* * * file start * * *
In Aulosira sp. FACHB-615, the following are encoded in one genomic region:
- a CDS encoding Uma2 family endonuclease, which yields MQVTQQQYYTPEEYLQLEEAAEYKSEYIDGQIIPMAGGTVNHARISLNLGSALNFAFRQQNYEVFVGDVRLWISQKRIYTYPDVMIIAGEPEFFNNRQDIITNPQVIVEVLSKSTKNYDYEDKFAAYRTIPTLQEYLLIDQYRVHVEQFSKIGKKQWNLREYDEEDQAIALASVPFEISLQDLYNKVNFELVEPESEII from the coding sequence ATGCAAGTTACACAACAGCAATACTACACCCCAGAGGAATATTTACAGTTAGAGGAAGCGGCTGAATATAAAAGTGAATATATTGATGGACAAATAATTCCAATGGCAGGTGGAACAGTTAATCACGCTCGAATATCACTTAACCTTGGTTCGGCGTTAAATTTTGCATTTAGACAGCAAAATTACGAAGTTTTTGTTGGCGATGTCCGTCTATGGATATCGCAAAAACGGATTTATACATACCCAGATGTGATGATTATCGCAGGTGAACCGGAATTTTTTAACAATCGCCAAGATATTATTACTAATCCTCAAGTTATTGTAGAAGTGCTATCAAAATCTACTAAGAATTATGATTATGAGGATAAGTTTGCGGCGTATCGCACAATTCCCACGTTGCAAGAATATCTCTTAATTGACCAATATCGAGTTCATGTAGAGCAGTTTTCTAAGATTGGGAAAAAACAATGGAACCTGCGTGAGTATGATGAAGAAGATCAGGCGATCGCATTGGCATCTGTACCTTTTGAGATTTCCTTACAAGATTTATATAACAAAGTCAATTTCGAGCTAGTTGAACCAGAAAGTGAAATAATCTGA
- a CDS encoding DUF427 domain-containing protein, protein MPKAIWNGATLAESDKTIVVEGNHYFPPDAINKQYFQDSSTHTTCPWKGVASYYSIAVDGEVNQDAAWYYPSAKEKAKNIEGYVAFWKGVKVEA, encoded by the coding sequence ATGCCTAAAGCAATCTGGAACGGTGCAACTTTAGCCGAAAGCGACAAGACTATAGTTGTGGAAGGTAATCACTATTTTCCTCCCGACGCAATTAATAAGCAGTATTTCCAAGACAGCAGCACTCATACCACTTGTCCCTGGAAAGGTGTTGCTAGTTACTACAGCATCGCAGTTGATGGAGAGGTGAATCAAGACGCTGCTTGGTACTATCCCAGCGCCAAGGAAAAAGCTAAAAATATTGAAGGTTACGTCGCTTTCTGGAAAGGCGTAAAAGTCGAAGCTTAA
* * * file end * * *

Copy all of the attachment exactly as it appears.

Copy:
In Aulosira sp. FACHB-615, the following are encoded in one genomic region:
- a CDS encoding Uma2 family endonuclease, which yields MQVTQQQYYTPEEYLQLEEAAEYKSEYIDGQIIPMAGGTVNHARISLNLGSALNFAFRQQNYEVFVGDVRLWISQKRIYTYPDVMIIAGEPEFFNNRQDIITNPQVIVEVLSKSTKNYDYEDKFAAYRTIPTLQEYLLIDQYRVHVEQFSKIGKKQWNLREYDEEDQAIALASVPFEISLQDLYNKVNFELVEPESEII from the coding sequence ATGCAAGTTACACAACAGCAATACTACACCCCAGAGGAATATTTACAGTTAGAGGAAGCGGCTGAATATAAAAGTGAATATATTGATGGACAAATAATTCCAATGGCAGGTGGAACAGTTAATCACGCTCGAATATCACTTAACCTTGGTTCGGCGTTAAATTTTGCATTTAGACAGCAAAATTACGAAGTTTTTGTTGGCGATGTCCGTCTATGGATATCGCAAAAACGGATTTATACATACCCAGATGTGATGATTATCGCAGGTGAACCGGAATTTTTTAACAATCGCCAAGATATTATTACTAATCCTCAAGTTATTGTAGAAGTGCTATCAAAATCTACTAAGAATTATGATTATGAGGATAAGTTTGCGGCGTATCGCACAATTCCCACGTTGCAAGAATATCTCTTAATTGACCAATATCGAGTTCATGTAGAGCAGTTTTCTAAGATTGGGAAAAAACAATGGAACCTGCGTGAGTATGATGAAGAAGATCAGGCGATCGCATTGGCATCTGTACCTTTTGAGATTTCCTTACAAGATTTATATAACAAAGTCAATTTCGAGCTAGTTGAACCAGAAAGTGAAATAATCTGA
- a CDS encoding DUF427 domain-containing protein, protein MPKAIWNGATLAESDKTIVVEGNHYFPPDAINKQYFQDSSTHTTCPWKGVASYYSIAVDGEVNQDAAWYYPSAKEKAKNIEGYVAFWKGVKVEA, encoded by the coding sequence ATGCCTAAAGCAATCTGGAACGGTGCAACTTTAGCCGAAAGCGACAAGACTATAGTTGTGGAAGGTAATCACTATTTTCCTCCCGACGCAATTAATAAGCAGTATTTCCAAGACAGCAGCACTCATACCACTTGTCCCTGGAAAGGTGTTGCTAGTTACTACAGCATCGCAGTTGATGGAGAGGTGAATCAAGACGCTGCTTGGTACTATCCCAGCGCCAAGGAAAAAGCTAAAAATATTGAAGGTTACGTCGCTTTCTGGAAAGGCGTAAAAGTCGAAGCTTAA